Grant to Improve Monitoring of Computers Should Increase Reliability
While today's sophisticated computers are generally reliable, they are still subject to the occasional freeze or crash. But with computerized devices becoming embedded in more and more machinery where reliability can affect safety, getting the multiple components of concurrent computer systems to work correctly every time is more important than ever.
Since designing absolute, fault-free software is not possible, systems that accurately monitor the operation of concurrent computer systems and warn users of problems at hand may be the best solution, says Aravinda Prasad Sistla, professor of computer science at the University of Illinois at Chicago.
Sistla just received a three-year, $485,000 grant from the National Science Foundation to develop monitoring system techniques that make sure machines of the future, which will rely on multiple computer inputs, work the way they should all the time, every time.
Using mathematical modeling techniques, Sistla hopes to develop methods that improve monitoring accuracy and reduce "false alarms" that can slow down a computer operation. He will also develop models that can check for unobservable signs of system failure based on a computer system's observable work or output. Finally, he will develop monitors that collaborate with a computer system that allows it to evolve and operate correctly.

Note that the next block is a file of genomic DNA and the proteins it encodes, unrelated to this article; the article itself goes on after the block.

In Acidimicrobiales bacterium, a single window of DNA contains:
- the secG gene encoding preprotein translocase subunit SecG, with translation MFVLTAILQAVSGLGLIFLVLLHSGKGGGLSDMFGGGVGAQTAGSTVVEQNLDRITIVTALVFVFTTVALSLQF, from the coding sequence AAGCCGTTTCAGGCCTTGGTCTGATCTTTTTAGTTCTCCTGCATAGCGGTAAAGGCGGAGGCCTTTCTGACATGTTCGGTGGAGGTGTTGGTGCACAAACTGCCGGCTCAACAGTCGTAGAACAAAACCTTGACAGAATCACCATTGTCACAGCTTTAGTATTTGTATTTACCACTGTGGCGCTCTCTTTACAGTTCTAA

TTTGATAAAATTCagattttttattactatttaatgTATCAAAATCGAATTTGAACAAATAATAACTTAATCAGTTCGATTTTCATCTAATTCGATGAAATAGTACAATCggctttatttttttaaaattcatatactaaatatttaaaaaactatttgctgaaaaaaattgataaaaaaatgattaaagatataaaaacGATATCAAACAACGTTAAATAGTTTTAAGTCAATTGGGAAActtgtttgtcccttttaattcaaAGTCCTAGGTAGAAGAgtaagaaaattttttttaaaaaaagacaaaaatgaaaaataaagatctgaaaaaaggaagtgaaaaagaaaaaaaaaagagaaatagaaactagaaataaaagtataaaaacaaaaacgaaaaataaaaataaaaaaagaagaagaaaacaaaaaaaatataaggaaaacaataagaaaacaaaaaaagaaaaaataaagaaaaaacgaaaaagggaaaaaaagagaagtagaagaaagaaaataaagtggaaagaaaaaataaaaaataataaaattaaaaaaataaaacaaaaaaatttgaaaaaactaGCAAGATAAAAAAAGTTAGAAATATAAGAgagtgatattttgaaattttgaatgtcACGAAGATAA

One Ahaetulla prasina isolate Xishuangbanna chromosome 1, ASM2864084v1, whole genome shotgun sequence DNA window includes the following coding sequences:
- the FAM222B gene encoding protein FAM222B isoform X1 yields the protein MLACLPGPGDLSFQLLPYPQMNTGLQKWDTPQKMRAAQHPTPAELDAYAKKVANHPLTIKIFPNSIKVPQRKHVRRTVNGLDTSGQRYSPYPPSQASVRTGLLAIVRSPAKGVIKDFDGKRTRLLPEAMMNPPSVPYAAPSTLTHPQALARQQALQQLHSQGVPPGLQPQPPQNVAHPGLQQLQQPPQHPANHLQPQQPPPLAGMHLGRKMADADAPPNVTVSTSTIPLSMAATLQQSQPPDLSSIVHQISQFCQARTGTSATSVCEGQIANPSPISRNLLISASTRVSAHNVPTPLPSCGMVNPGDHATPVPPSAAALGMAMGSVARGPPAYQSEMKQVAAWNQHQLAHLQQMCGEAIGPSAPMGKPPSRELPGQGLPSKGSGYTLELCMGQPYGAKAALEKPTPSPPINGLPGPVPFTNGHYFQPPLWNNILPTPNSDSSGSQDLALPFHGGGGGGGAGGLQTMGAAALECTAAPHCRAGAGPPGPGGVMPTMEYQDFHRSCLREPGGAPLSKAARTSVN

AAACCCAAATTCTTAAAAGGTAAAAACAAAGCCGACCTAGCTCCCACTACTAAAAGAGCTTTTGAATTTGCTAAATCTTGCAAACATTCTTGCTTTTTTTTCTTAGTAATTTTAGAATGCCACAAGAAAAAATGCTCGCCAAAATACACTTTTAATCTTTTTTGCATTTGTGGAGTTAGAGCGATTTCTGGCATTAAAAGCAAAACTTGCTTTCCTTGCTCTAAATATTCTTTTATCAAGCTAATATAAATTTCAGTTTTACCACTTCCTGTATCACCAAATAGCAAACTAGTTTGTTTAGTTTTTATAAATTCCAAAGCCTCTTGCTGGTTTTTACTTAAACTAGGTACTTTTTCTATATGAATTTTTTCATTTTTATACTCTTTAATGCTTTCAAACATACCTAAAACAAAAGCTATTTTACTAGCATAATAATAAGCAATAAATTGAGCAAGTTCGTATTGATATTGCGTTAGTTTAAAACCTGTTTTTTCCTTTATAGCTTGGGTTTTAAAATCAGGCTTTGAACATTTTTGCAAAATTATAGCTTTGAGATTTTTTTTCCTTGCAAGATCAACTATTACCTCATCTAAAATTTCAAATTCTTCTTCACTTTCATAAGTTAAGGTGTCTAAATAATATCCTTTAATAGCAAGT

Sistla wants to develop monitoring techniques that work both actively and passively.
"We're modeling the underlying system probabilistically, and then we're developing various accuracy measures," he said. "These are metrics not previously thought of."
The proposed research will build on Sistla's ongoing work in the field of distributed and concurrent computer systems to find ways of making sure such software works properly.
"When you install software in, say, a car or airplane, you assume the components supplying inputs to the software are working correctly. But in critical applications, such as driving or flying, you don't want to make assumptions. You want to make sure things are monitored and detected for any erroneous behavior," he said.
Paul Francuch | Newswise Science News
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